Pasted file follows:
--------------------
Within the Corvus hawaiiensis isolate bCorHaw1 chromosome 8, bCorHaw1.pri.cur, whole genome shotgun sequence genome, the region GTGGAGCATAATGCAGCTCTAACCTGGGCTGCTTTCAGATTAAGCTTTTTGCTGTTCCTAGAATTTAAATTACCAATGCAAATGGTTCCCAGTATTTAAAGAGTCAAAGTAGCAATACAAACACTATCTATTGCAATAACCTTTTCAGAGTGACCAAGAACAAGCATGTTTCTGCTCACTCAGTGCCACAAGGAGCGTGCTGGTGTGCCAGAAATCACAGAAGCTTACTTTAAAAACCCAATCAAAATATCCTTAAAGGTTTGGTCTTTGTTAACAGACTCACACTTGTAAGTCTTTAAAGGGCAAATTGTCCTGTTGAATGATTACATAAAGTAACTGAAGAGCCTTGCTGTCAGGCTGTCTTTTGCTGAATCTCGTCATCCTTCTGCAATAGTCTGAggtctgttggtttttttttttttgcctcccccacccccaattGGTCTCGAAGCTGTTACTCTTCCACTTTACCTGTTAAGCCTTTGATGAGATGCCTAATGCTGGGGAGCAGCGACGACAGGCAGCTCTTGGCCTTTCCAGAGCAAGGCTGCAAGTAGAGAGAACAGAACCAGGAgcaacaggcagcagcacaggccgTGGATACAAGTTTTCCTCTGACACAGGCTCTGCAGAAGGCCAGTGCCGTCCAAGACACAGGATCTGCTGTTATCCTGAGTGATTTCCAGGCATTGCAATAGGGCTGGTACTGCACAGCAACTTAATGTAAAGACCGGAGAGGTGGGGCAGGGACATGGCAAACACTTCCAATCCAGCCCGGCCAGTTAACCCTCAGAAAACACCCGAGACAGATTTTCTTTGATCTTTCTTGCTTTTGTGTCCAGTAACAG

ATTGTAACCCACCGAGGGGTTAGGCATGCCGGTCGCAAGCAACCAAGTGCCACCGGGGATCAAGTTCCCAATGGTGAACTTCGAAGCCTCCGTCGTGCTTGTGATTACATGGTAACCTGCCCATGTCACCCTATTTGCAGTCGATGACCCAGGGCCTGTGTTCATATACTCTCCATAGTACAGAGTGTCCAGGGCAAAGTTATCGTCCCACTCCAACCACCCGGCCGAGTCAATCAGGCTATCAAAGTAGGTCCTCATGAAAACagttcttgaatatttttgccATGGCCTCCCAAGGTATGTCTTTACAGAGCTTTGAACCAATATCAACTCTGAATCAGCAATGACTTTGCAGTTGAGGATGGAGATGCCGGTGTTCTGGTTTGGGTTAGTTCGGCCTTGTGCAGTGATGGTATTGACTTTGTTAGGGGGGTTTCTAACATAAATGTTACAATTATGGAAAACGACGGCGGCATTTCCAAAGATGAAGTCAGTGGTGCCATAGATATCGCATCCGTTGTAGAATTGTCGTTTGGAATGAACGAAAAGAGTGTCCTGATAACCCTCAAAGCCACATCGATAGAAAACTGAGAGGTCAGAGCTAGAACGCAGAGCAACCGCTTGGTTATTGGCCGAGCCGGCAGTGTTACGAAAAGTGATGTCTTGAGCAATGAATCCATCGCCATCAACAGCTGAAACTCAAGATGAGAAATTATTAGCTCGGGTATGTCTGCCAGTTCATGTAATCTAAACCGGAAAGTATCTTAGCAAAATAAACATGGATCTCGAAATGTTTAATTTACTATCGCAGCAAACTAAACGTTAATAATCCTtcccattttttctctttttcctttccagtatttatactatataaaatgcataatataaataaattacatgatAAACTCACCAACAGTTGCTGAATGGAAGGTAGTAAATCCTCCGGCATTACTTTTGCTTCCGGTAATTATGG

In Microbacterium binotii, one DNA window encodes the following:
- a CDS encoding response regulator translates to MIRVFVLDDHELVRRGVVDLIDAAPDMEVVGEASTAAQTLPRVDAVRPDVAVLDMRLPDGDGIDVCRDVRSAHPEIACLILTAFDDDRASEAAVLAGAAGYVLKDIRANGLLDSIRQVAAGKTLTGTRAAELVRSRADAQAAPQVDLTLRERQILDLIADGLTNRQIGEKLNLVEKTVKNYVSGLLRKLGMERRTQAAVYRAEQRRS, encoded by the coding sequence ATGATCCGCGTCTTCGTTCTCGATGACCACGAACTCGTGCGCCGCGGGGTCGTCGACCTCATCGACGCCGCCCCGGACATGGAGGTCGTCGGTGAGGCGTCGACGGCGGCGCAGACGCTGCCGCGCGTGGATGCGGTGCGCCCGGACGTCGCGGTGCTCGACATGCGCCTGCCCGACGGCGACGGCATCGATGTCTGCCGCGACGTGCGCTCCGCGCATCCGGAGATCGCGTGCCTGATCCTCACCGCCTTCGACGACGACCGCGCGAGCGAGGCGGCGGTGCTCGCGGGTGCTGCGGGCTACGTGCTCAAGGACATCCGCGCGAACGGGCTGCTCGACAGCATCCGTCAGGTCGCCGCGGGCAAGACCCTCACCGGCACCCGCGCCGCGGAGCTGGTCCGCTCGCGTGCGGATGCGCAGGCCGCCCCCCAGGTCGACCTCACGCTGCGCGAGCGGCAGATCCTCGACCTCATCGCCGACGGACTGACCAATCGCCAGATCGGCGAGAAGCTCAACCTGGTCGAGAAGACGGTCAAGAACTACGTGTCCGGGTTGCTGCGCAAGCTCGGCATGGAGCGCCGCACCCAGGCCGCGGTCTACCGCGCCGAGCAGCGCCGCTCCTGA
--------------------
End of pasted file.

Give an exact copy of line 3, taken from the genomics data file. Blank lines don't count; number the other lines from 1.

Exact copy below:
In Microbacterium binotii, one DNA window encodes the following: